2018 Scarecrow Psychotronic Challenge Day 10: The Sound of Horror (1964)

Day 10 of the Scarecrow Psychotronic Challenge is Unhead Until…It’s too late! Your last second will be your loudest. We’re looking for the quietest non-silent movie or one where the enemy hunts by sound. It seemed like most people would just pick A Quiet Place and since I’ve been using this month to discover new movies, I again reached out to help. Bill from Drive-In Asylum and Groovy Doom was, as always, gracious and full of knowledge. He also knows just how much I love Ingrid Pitt.

In the Greek countryside, archaeologist Dr. Pete Asilov and Professor Andre are trying to find a treasure in an abandoned cave. This uncovers a reptile-like creature that soon vanishes.

Andre’s housekeeper Calliope warns him that there are curses and angry spirits and monsters in the cave, but he doesn’t listen. When the rest of his business partners arrive — bringing Ingrid Pitt in her first screen role — he keeps pushing, despite further warnings, the decayed body of a cavewoman, a set of bones and one of the men being killed by the creature. Soon, they’ll be more worried about staying alive than they are as to whether or not they get the gold.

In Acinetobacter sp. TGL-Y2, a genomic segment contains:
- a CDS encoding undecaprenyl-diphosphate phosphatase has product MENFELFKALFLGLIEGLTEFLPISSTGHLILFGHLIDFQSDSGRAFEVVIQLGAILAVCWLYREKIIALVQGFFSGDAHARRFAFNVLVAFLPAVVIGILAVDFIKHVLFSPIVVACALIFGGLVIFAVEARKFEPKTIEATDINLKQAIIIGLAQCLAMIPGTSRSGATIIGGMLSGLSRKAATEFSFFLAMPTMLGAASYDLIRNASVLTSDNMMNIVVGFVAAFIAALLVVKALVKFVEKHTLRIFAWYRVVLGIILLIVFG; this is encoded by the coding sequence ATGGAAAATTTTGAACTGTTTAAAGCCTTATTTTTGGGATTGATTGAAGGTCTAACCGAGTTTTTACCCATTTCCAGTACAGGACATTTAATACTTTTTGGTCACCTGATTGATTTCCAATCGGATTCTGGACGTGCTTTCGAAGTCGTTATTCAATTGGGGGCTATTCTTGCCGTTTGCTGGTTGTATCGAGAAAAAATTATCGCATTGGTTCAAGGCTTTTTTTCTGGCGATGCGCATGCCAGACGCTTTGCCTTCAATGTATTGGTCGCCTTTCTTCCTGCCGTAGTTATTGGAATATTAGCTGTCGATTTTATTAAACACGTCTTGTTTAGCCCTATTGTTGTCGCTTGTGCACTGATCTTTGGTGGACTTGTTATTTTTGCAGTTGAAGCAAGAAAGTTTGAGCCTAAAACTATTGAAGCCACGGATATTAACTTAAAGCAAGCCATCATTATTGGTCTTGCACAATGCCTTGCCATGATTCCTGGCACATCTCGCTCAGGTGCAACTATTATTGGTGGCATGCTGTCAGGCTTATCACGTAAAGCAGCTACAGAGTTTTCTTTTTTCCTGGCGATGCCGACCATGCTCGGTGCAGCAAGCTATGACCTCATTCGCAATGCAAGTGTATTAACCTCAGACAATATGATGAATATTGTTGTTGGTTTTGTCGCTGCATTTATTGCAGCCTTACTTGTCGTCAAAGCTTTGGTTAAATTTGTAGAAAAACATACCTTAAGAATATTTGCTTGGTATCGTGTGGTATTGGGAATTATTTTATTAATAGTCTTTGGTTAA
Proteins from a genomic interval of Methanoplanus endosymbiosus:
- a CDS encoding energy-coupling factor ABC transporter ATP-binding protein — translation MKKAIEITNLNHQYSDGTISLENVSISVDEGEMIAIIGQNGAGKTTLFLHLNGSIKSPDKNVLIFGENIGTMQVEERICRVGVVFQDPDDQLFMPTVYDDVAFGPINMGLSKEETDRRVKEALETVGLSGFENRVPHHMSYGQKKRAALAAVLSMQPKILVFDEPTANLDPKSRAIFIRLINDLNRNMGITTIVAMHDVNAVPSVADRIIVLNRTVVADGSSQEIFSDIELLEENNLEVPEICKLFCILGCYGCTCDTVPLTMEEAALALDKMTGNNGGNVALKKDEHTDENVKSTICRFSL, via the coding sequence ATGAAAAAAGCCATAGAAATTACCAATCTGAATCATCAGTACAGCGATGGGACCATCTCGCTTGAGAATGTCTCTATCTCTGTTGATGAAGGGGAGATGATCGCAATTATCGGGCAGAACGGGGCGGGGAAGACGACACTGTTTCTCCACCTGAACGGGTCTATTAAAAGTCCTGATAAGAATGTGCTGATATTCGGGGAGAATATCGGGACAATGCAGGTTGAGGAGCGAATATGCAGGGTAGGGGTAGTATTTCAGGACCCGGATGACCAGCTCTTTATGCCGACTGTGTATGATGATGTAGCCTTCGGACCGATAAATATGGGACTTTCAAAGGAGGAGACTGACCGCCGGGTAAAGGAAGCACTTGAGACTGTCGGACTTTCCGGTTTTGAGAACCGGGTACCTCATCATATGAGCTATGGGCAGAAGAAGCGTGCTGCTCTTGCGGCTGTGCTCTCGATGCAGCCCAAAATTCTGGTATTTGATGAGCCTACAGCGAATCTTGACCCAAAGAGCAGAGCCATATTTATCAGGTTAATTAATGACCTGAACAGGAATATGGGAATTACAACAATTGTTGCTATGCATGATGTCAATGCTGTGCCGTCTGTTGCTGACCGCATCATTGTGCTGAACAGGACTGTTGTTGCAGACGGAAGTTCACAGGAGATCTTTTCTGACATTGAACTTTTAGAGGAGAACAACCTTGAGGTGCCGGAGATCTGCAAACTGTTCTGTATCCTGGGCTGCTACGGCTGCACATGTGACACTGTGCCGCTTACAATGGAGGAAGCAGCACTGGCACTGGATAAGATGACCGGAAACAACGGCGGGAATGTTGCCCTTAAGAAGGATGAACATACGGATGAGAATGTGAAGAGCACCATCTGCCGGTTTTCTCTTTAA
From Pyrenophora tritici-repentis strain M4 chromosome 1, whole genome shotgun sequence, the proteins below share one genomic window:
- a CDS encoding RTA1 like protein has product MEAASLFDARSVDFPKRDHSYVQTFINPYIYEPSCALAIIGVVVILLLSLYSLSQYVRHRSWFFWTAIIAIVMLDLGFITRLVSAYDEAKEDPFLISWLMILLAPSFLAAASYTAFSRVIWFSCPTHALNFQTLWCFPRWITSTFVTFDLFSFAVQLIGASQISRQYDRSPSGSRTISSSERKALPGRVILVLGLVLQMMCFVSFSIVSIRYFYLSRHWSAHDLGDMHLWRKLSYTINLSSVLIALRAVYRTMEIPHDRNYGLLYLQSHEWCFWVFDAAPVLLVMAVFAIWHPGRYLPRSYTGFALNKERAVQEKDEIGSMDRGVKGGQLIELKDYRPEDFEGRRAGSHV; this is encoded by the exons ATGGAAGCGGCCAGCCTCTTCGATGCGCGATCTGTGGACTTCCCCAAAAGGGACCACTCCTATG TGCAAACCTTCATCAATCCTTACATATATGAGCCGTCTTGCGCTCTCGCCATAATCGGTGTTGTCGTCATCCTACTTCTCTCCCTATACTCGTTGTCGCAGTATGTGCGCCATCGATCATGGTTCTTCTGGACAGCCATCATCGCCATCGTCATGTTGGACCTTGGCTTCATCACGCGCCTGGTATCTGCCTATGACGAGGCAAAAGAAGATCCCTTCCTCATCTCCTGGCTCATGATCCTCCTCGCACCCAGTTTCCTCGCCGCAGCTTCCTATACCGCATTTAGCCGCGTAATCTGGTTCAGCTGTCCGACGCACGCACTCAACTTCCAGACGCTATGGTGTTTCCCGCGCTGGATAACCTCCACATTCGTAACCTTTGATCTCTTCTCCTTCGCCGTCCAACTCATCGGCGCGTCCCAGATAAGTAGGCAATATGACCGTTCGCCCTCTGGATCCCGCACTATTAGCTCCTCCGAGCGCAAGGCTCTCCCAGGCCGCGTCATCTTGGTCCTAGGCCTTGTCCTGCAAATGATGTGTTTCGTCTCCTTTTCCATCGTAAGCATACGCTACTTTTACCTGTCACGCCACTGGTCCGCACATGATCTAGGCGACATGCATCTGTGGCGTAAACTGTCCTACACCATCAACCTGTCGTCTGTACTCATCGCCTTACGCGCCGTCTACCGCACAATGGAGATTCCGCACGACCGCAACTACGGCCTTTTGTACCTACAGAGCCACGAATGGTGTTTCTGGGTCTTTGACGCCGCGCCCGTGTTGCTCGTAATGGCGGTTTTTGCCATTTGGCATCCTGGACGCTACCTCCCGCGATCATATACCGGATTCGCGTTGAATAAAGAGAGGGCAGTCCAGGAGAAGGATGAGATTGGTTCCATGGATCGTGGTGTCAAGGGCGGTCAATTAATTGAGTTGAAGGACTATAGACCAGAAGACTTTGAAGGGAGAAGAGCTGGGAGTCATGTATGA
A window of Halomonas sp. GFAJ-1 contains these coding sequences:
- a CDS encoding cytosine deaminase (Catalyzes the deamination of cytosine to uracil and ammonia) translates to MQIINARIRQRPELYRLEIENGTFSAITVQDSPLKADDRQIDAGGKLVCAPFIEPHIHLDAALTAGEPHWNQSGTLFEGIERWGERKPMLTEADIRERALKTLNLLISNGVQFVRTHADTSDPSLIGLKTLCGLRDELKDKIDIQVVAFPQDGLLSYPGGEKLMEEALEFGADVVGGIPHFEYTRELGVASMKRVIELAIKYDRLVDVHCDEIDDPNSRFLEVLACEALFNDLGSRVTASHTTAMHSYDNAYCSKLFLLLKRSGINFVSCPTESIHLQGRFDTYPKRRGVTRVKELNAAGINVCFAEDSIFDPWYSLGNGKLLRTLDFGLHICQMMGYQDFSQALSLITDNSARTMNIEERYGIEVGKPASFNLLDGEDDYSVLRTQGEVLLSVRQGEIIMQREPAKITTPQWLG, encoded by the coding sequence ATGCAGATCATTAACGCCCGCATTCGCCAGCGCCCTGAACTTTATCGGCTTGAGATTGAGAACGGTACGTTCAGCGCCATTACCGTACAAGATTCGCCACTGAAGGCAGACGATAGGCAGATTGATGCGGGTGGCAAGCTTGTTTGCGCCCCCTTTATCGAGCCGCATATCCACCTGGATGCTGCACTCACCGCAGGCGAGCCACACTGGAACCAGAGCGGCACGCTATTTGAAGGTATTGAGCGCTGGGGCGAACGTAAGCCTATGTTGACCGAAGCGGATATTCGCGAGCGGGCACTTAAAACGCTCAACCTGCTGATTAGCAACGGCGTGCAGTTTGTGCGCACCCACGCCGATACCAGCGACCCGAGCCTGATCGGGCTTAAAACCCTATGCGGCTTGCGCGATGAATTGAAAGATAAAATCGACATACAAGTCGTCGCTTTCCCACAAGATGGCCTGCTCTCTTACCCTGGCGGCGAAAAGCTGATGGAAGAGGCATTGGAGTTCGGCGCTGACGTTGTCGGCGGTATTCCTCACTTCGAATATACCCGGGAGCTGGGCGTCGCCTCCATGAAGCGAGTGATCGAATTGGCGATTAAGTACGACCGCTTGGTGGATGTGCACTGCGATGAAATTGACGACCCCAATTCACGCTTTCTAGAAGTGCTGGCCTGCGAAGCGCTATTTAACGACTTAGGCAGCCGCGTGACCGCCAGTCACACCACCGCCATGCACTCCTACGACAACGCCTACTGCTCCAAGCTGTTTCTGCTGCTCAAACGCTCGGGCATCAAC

For a movie that bills itself as an SQ Picture (Shiver and Shake, Quiver and Quake), this is a pretty silent affair. That is, until the girls just randomly decide to dance for the boys. Oh yeah — the professor’s niece Maria is played by Jess Franco’s muse Soledad Miranda, so that makes this movie a million times better than it would be otherwise.

There’s a great near-silent sequence where Calliope is stalked by the reptilian monster (which could also have fit into yesterday’s there). And hey, look at that lobby card! So I guess perhaps there’s a little more going for this film — like the tension when everyone is barricaded in the house and the allusions to the atomic age — than just Ingrid Pitt and Soledad Miranda.

Leave a Reply

Fill in your details below or click an icon to log in:

WordPress.com Logo

You are commenting using your WordPress.com account. Log Out /  Change )

Google+ photo

You are commenting using your Google+ account. Log Out /  Change )

Twitter picture

You are commenting using your Twitter account. Log Out /  Change )

Facebook photo

You are commenting using your Facebook account. Log Out /  Change )

Connecting to %s

This site uses Akismet to reduce spam. Learn how your comment data is processed.